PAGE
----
Presented to the American College of Surgeons 97th Annual Clinical Congress, San Francisco, California, USA, October 2011
Multivisceral resections for rectal cancer†
Article first published online: 14 JUN 2012
Copyright © 2012 British Journal of Surgery Society Ltd. Published by John Wiley & Sons, Ltd.
British Journal of Surgery
Volume 99, Issue 8, pages 1137–1143, August 2012
How to Cite
Smith, J. D., Nash, G. M., Weiser, M. R., Temple, L. K., Guillem, J. G. and Paty, P. B. (2012), Multivisceral resections for rectal cancer. Br J Surg, 99: 1137–1143. doi: 10.1002/bjs.8820
- Issue published online: 4 JUL 2012
- Article first published online: 14 JUN 2012
- Manuscript Accepted: 19 APR 2012
En bloc resection of adjacent pelvic organ(s) may be needed to achieve clear surgical margins in rectal cancer surgery. An institutional experience is reported with perioperative morbidity and oncological outcomes.
Patients were identified retrospectively from a prospectively collected institutional database (1992–2010). Outcomes, and clinical and pathological factors were determined from medical records. Estimated overall survival, overall recurrence and local recurrence were compared using the log rank method and Cox regression analysis.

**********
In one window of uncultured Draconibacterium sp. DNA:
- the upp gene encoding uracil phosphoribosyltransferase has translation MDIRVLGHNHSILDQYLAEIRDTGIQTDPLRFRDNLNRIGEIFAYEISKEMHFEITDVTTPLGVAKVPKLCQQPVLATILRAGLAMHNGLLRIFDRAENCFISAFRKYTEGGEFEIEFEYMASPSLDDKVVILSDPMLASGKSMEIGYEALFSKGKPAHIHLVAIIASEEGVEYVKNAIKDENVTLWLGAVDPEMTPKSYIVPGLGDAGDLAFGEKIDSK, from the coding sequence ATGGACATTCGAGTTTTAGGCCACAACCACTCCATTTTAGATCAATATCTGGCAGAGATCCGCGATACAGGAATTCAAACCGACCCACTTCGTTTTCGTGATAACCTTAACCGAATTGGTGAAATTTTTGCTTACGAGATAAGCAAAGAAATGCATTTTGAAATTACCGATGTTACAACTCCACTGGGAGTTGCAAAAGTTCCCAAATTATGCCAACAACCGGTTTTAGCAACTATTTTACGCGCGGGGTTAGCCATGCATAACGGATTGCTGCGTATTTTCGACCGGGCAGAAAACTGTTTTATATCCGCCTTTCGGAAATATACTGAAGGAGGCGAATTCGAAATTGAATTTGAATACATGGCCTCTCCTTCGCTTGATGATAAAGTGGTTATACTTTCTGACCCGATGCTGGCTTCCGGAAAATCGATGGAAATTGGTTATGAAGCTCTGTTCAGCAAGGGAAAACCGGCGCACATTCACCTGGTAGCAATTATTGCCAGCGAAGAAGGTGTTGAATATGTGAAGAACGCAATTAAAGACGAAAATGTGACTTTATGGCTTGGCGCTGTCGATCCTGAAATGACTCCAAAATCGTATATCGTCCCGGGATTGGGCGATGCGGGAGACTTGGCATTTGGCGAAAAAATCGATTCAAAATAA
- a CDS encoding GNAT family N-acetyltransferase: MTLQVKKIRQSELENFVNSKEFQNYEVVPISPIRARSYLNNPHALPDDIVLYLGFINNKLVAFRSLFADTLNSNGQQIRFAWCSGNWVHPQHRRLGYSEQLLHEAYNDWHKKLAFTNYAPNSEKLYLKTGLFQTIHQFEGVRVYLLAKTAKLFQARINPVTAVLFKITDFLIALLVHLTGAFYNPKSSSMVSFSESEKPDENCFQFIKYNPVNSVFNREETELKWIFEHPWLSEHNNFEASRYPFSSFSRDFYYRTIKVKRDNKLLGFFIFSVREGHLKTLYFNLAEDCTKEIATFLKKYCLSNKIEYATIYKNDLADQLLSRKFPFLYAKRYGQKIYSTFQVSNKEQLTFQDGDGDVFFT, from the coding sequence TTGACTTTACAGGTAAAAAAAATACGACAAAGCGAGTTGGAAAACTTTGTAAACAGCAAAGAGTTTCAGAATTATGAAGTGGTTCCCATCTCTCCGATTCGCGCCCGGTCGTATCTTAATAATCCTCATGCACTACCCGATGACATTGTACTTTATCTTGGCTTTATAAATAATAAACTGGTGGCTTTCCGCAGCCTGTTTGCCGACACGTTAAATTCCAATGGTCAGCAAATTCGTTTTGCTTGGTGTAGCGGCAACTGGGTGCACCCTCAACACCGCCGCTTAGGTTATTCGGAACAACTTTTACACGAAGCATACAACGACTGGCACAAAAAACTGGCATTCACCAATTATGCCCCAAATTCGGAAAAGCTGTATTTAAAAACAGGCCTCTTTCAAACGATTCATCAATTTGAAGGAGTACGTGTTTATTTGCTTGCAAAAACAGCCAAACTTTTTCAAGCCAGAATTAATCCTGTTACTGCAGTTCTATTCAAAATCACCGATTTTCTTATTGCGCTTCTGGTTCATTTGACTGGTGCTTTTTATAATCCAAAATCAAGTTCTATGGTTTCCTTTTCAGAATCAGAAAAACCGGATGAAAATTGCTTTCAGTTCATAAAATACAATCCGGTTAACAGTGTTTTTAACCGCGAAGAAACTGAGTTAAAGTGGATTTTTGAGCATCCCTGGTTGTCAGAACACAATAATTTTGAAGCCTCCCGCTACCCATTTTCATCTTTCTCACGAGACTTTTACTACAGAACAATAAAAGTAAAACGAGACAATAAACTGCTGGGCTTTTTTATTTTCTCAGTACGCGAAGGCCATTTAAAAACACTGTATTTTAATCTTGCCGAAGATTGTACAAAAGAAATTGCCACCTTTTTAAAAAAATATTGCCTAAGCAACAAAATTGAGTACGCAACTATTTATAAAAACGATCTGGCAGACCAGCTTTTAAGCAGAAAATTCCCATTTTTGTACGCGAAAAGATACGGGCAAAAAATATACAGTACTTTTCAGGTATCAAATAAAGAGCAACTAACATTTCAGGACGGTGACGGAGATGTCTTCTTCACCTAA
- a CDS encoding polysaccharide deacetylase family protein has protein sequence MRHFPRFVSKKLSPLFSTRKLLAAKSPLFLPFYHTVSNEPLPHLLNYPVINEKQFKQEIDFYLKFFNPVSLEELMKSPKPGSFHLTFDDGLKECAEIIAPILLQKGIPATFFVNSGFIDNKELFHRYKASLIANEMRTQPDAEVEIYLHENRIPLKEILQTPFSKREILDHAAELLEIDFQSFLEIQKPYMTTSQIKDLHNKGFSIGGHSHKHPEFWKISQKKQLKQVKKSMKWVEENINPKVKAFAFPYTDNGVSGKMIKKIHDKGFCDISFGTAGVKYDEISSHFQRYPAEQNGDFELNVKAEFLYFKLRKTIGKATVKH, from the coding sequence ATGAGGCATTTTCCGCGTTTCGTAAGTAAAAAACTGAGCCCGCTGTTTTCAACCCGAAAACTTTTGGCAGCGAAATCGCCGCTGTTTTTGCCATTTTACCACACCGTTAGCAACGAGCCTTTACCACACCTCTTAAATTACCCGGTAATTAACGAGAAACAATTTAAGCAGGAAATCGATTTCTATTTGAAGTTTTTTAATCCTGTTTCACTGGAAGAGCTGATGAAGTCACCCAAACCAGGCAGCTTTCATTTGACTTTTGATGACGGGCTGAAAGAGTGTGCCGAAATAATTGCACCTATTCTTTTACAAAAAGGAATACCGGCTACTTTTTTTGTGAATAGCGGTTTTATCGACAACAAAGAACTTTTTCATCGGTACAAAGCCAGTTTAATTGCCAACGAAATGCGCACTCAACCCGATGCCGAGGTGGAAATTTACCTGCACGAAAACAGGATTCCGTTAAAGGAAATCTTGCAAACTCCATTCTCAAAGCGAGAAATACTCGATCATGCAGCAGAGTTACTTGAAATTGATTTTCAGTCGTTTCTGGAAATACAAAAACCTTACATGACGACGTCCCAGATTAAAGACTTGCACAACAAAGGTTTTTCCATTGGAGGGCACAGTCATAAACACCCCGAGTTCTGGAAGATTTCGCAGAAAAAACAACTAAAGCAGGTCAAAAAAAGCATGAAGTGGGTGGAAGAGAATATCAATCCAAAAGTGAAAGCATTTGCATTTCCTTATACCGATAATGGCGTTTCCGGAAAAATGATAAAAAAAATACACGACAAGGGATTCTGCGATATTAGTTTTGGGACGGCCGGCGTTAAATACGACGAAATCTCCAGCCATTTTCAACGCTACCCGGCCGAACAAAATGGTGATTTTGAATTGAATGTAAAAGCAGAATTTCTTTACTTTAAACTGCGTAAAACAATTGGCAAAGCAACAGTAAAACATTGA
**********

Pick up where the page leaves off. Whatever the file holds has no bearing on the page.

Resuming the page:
Among 1831 patients with rectal cancer, 124 (6·8 per cent) underwent en bloc resection of part or all of an adjacent organ (vagina/uterus/ovary 90, prostate/seminal vesicle 23, bladder/ureter 15, small bowel/appendix 7). Five-year overall survival and local recurrence rates were 53·3 and 18·8 per cent respectively. There was one postoperative death, from multiple organ failure in a patient with liver cirrhosis. Fifty-two patients underwent sphincter-preserving surgery and three (6 per cent) developed an anastomotic leak. On univariable analysis, the only factor associated with local recurrence was completeness of resection (local recurrence rate 15 per cent versus 69 per cent for R0 versus R1 resection; P < 0·001). On multivariable analysis, factors associated with overall survival were sphincter-preserving surgery, absence of metastatic disease and R0 resection.
Multiple organ resection for locally advanced primary rectal cancer had good oncological outcomes when clear resection margins were achieved. Copyright © 2012 British Journal of Surgery Society Ltd. Published by John Wiley & Sons, Ltd.